Arguments intended to prove weakness in the early English kingdom thus have a way of turning into arguments for its strength. It was not found wanting in the trials that might have been expected to bring it down. In a comparison with the dying Carolingian empire, it is the contrasts, not the similarities, that impress. But the case can be made more positively and succinctly than this. The capacity to put down the mighty from their seats is habitually seen as a mark of Tudor 'recovery'. England's first kings also had a habit of getting their own way. Governments that lacked the equipment to compel acquiescence (which probably means any before the late-eighteenth century) could attack leading citizens only if their legitimacy had passive consent from the socially powerful. The consensus underpinning pre-Conquest royal power is revealed by the very ubiquity of the name and notion of Englishness. Whether we look at its major legal monument, the code of Cnut 'king of all England' and legislating according to 'English law'; or at the nearest we can get to a private letter by an ordinary Anglo-Saxon to another – where 'brother Edward' was adjured not to 'abandon the English practices which your fathers followed', and 'despise your race ...' by adopting the Danish hairstyle; wherever we look, we find no one who thought in other political terms than membership of the people of the 'English', and subjection to its single king.
As politicians remind us whenever they justify themselves with an appeal to a (normally misconceived) past, political consensus resides ultimately in a sense of shared history. The history of the English was given its founding charter by Bede. It was a history of' 'the English, the 'gens Anglorum', that he wrote. He was following the lead of their 'apostle', Pope Gregory the Great, who never called them anything else, and of the church his disciples founded at Canterbury. 'English' was, as he might have put it, the baptismal name of all Germanic barbarians who had invaded Britain. Their history as he told it was of how God had allowed a pagan people to take possession of a beautiful island out of anger at the way its previous inhabitants had ignored His law; and of how He then introduced these newcomers to the blessing of Romano-Christian civilisation so wantonly abused by the Britons. In other words, Bede saw in their story a retelling of that of the people of Israel. For his understanding of events Bede already had a warrant in the way that Gildas, a sixth-century Briton ('their historian', as Bede revealingly called him), had stridently warned his countrymen of the consequences of their sinfulness. The all-too-clear implication of Bede's account was that, if Englishmen sinned like the Britons, they would go the same way.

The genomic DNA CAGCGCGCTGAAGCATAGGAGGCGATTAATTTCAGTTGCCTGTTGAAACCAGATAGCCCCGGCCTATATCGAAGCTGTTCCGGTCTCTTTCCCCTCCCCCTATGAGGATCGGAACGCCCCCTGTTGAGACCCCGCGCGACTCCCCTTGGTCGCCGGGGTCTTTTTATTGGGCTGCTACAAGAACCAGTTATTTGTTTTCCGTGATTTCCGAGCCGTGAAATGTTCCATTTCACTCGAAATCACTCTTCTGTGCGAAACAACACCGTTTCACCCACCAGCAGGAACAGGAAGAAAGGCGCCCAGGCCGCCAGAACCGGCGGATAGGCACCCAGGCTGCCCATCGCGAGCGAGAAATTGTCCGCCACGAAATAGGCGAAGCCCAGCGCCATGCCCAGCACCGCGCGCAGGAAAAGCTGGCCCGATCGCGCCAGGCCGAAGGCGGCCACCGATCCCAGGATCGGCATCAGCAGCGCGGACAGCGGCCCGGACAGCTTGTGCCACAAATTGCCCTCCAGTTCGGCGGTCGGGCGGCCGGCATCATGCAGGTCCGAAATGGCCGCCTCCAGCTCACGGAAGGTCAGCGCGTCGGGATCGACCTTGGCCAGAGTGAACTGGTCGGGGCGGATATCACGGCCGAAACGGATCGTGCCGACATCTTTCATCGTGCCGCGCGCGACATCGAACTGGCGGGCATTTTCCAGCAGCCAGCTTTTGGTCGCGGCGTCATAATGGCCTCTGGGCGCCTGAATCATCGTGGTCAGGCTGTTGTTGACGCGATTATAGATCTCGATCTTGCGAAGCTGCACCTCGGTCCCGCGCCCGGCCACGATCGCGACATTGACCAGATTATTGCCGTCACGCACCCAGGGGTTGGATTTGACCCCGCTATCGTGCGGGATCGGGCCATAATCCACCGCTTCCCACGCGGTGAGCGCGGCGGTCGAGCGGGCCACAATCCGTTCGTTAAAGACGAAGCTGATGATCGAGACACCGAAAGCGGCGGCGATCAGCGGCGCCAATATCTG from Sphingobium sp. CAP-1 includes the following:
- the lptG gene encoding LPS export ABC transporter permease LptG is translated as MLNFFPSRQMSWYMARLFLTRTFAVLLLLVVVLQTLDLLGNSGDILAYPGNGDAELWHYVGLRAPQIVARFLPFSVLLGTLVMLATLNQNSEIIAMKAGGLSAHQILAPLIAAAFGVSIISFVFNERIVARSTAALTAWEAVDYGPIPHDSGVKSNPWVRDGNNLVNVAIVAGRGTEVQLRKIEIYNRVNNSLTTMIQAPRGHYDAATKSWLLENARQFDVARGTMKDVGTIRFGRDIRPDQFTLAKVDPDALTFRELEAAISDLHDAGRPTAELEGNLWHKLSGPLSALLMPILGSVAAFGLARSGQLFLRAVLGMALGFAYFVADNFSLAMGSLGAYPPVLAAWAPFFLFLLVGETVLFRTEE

Allegiance in the early Middle Ages was often founded in a sense of the threat posed by outsiders to shared Christian values. For the Anglo-Saxons, the model had a more lasting relevance than for even the Franks faced with Islam. In the Vikings, a pagan people crossing the North Sea, they saw an appalling mirror-image of their own experience, one that con- fronted them, by the very token of their one-time success, with a prospect of annihilation. Whether or not Vikings really posed any such threat is beside the point. Alfred had only to remind the 'English people' (his repeated term) 'what punishments had come upon us' at Viking hands for the message to get home to anyone tempted to seek a specifically Northumbrian, Mercian or East Anglian accommodation with them. He could go on to construct a law-code where the customs of West Saxons, and of Mercians and Kentings too, were prefaced by a long translation of the law given by God to Moses. Loyalty to God's law as interpreted and enforced by self-styled ‘kings of the English' was to be the condition of the survival of all 'Englishmen' in future.